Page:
This section of the game I have played the least so I can’t really comment fully on the level entirely. I have mentioned that you have to take over other cities by three means. To do this you first need to design you city, your vehicles, and you factories, housing and entertainment. This are all done though the creature editor. At this stage you lose the ability to customize your creatures, but you can customize every aspect of how you village looks. If you just want to play the game and are not interested in designing your buildings you can use the Sporepedia to use creations built by Maxis and other people. As well as this your designs may be used by other people.

Tribal points (which where DNA points) have been replaced by Sporebucks, this is the in game currency for building all of your buildings and vehicles. There are 4 buildings. Factory which gets you more income, but reduces happiness (I haven’t yet found out what happens if you have unhappy citizens, probably bad), houses for having more people. More people means you can have more vehicles to take over other cities. Entertainment centers to keep the people happy and out way the negative effect of factories. Finally turrets to defend your city.

This section is more complex than the previous sections. You have to think about multi city management, keeping people happy while having a good income. You also have to have inter-city relation ships. Once you have more than one city you can talk to other cities rulers, become friends or simply annoy them and take them over. You also have to manage your vehicles, do you use them to take over Spice Gysers (in my planet it is used as income, may be different to you) and keep control of them, or do you go out for a full attack but leaving you exposed by another civilization. You have to take over so many cities to advance to the next stage. As you advance you gain more perks such as the ability to have flying machines or super weapons. The super weapons consist of 5 different weapons which you can use to your advantage. They vary in cost, but can do amazing damage and help you win a battle.

Like the previous levels the progress meter will slowly advance to the end of the screen. This is done after you take over the required amount of cities. At this point you will be able to have space flight and you will move on to the space level.


Space is the last of the levels. But it is massive. It is acclaimed that it is truly sandbox and you can do what you want. Before in the city level you could take over a couple of cities, now there is an entire galaxy to conquer, endless hours of fun. I have not reached this level, so I can’t fully comment. But from what I have heard it is the best. Anyway, if I told you what happened here there would be no point in playing the game.


We have reached the conclusion of this review. Hopefully you have gained an insight into what happens in Spore and how you play the game. What I have said is by no means the complete picture of the game. I have left out a couple of features and random events that I have experienced. Due to the nature of this game, every persons experience will be different and every game you play will have a different outcome.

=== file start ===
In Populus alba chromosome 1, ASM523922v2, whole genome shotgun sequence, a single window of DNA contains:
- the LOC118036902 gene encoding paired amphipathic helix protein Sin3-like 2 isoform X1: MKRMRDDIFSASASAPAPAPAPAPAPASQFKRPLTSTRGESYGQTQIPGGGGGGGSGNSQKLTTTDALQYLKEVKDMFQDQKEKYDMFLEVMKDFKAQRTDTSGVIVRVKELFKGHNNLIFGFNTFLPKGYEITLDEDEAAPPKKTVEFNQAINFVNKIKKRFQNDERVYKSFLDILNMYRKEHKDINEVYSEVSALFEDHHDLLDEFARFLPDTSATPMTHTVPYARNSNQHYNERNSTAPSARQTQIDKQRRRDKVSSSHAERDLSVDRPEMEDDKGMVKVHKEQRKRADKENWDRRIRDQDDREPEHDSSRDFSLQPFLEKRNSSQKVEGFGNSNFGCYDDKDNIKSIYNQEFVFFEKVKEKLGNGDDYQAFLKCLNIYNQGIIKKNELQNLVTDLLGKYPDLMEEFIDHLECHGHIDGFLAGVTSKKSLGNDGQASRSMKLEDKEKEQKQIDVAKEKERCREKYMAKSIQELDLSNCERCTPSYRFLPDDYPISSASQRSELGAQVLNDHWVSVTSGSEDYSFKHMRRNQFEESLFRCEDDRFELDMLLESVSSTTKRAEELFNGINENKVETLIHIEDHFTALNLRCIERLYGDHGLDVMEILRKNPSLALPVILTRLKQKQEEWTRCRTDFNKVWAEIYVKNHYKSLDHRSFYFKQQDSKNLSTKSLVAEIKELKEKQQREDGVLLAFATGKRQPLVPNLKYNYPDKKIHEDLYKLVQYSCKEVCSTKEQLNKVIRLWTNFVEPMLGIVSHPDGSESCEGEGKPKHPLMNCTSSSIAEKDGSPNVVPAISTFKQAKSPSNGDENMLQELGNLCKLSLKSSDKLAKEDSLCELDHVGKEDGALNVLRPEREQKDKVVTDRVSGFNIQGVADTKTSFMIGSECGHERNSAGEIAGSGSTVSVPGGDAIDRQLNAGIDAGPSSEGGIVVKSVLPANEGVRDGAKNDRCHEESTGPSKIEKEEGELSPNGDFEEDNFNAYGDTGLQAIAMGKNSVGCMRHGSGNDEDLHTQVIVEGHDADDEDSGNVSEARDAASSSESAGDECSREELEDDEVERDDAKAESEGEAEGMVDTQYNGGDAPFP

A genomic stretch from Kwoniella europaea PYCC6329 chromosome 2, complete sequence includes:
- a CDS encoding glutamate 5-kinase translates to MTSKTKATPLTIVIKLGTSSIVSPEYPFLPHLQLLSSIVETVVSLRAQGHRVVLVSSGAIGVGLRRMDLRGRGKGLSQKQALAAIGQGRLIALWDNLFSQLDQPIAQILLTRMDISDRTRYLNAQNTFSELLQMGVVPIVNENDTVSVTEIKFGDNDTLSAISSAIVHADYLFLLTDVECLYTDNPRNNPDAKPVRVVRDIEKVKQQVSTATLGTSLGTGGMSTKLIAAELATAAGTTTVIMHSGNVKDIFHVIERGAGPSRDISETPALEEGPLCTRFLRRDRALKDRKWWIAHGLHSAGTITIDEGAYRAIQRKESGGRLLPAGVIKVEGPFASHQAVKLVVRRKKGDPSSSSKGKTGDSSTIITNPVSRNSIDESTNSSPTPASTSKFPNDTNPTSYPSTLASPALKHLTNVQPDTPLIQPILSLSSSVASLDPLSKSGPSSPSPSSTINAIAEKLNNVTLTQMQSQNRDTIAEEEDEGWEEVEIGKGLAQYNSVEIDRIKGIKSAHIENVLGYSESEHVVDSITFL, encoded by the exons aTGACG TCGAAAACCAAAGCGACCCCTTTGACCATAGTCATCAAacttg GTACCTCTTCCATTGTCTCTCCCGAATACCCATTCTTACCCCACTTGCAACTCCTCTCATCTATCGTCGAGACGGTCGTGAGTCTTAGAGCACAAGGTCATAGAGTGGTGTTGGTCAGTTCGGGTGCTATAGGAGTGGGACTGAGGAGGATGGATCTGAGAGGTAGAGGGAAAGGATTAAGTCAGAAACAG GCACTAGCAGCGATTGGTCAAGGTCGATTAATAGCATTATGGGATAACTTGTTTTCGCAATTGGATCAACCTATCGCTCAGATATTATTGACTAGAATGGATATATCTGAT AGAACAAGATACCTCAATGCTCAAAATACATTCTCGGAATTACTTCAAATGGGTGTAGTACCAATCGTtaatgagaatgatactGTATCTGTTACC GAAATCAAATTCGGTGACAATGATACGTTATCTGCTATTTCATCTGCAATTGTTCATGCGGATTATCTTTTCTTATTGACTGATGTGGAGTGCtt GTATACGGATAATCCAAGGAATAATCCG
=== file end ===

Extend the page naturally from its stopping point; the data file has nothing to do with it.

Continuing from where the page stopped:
To summarize I will list both the pros and the cons of the game. Starting with the cons. Firstly it requires the internet and an EA account to fully access all of the features. This is kind of important, since you need the internet to play the game and activate. Without it your CD key will not let you through. Secondly, I did experience a couple of graphics problems. Overall the graphics are good, but in various places I did see random pixelation and missing graphics. As well as this one problem I did find is saving. Although you can have multiple planets as different games. You can only have one save state per game, as a result you can’t go back in time if you have a major cock-up. One of the biggest problems is saving a game just when you are going to die, when you reload the game you will always die and get stuck in a loop. There is no way of exiting without starting over (although you can pick which stage you want to start at next time). One small gripe, which I must add, is that some of the earlier stages could more complex and challenging.

Finally the biggest problem which most people have been moaning about is the DRM. People see it as archaic and unnecessary. From what I have heard (and I may be wrong) you are only allowed three installs at the same time, these licences do expire but it does cause problems. Personally I haven’t noticed the DRM. I have installed it on two computers and it works perfectly fine. I understand both sides of the argument for DRM. The only problem I have seen is being able to register my own EA account with the game. I wanted my creatures to be on my account, and my brothers (on this computer) to be on his EA account. You can’t do this. It’s understandable since it can be perceived that you are sharing the game.

Finally lets get onto the pro’s of this game, stop focusing on the negatives. First of all its a lot of fun. Its not action packed heart racing stuff which you find in shoot ’em ups, but you will enjoy your experience playing. For example you start our saying “I’ll play for an hour”. When the time comes to put down the game and do some real work you say “I only have to take over this city and then i’ll work”. Five hours later: “I really should have started work 4 hours ago, but I only need this planet”. You will get addicted. As a bonus every time you play it will be different, since you will always customize and see different creatures.

Another interesting point of this game is both the cartoony graphics. They are fun to watch. Some of the characters actions will make you laugh out loud. Combined with the random and unpredicable events that happen, people will wonder what you are doing. Speaking of graphics, this game is quite light on CPU usage. It doesn’t need a Mac Pro to run, although if you do have a god grap phics card, you will have a good viewing pleasure.


Well I hope you have enjoyed reading my review of Spore, I have enjoyed writing it. Please leave a comment below on what you think of the game (good and bad), just remember to follow the comment rules and leave a decent comment. Not “This game sucks” with no explanation. To finish off the evening I am going to have a good play on Spore. If you are interested in buying Spore I recommend you pick it up from Amazon, they have great deals.